When it comes to Mech games there aren't usually too many to choose from in a consoles life. Fortunately, From Software jumped on the Playstation 2 bandwagon early and have spent quite a bit of time developing this title, Armored Core 2. Sales in Japan were very strong and the title was soon picked up by Crave for release in Europe and Australia. (It was released in America thanks for Agetec.) Prepare for some serious combat, some frantic action, and plenty of big explosions.
Armored Core 2 includes fairly standard storylines throughout the single player game, although it hardly needs it. This is an action game first and foremost. Your first task will be to create your mech robot. From Software have gone to enormous lengths in this area with more than 200 customisable parts available on the mechs. These feature both interior equipment & extension packs such as arms, legs, radars, armour, weapons and speed. Once you have created your dream mech robot it's into the battlefield to take on opposing mechs. The battles take place in large arenas where anything goes, including the destruction of surroundings. The weapons are varied and basically the more shrapnel you hit your opponent with the better. It's a battle to the end, and there's no running away. The game includes a total of 35 levels in the single player mode with a dozen more in the 2-player mode. The single player missions are varied with different tasks to complete including destroying objects within a map or catching up to others along highways.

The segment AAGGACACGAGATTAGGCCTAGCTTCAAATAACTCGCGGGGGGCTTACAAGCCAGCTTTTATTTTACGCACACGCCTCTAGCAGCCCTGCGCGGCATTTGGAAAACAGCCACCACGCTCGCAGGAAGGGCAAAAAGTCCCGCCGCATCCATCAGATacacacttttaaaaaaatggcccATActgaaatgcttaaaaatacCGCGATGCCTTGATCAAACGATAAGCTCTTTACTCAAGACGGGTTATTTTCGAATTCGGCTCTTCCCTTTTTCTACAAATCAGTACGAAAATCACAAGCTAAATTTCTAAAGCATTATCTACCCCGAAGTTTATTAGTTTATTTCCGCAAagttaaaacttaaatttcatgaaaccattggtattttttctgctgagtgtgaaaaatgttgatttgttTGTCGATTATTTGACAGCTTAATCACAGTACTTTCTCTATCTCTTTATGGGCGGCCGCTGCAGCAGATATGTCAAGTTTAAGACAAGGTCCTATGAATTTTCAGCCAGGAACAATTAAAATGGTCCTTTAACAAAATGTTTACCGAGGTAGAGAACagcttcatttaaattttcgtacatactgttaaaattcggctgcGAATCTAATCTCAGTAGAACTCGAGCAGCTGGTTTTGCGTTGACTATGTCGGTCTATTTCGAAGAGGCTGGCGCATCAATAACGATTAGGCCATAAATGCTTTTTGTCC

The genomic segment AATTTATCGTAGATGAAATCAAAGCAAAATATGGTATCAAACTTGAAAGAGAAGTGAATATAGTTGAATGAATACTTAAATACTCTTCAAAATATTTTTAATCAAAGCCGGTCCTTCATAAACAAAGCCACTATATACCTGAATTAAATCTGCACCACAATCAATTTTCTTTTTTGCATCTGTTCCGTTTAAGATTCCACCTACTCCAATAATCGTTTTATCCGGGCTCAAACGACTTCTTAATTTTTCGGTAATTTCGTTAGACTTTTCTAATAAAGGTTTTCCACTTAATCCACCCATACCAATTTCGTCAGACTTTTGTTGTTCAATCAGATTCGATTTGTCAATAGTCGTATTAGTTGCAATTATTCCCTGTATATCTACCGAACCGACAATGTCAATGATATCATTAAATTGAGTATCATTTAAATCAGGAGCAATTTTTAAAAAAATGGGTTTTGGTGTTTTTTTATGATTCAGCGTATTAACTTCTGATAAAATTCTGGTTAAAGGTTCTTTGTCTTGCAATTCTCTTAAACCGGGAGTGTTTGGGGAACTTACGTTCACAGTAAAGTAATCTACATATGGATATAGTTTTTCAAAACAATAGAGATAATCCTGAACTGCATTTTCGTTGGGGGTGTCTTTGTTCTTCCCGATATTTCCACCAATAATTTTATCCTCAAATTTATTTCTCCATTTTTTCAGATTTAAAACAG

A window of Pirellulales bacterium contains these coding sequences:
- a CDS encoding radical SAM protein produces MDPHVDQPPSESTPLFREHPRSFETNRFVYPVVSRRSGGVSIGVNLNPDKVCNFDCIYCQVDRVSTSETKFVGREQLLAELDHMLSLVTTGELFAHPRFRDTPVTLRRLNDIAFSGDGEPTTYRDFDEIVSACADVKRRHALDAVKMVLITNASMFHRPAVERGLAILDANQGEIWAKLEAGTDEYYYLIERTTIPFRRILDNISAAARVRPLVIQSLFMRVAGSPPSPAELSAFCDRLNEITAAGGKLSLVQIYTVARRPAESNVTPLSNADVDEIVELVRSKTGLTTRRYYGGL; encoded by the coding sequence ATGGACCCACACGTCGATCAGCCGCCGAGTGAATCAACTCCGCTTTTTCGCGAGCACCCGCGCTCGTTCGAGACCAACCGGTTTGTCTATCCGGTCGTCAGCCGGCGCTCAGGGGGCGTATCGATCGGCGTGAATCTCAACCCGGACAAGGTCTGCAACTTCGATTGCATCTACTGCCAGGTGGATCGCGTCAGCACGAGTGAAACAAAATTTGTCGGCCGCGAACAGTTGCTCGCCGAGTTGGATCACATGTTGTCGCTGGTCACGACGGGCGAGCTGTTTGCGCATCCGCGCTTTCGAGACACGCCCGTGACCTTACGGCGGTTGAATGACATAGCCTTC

Unfortunately the Japanese and American versions of Armored Core 2 only allow control of the mechs via the digital control. Few games screamed out more for analogue controls then this game. Analogue controls would help to move the mech as precisely as you would expect in real life. It's highly unlikely that this will be altered for released in Europe and Australia. Perhaps the most interesting part of the game will be the 2-player split screen mode which will allow you to battle with your friends with your custom built mechs. This should proove to be immensely enjoyable, especially if you have both invested a lot of time in the game and know what to do.
The graphics in Armored Core 2 look pretty crisp with a 60fps rate promised throughout the game. While the backgrounds look a little bland the mechs are highly detailed and the explosions realistic. Not only can the mechs destroy each other but also much of the scenery and buildings within the levels. Apparently, the game contains no problems with any draw-in whatsoever.
Armored Core 2 will be a great alternative to the numerous arcade ports on the Playstation 2. The game is interesting and the genre should be fairly fresh to Australian console owners who have seen very few mech games in recent years. Ubisoft, who are distributing the title here, have said the game will hit the shelves on March 29th. Hang on, thats only a couple of weeks away now. Time to start saving then.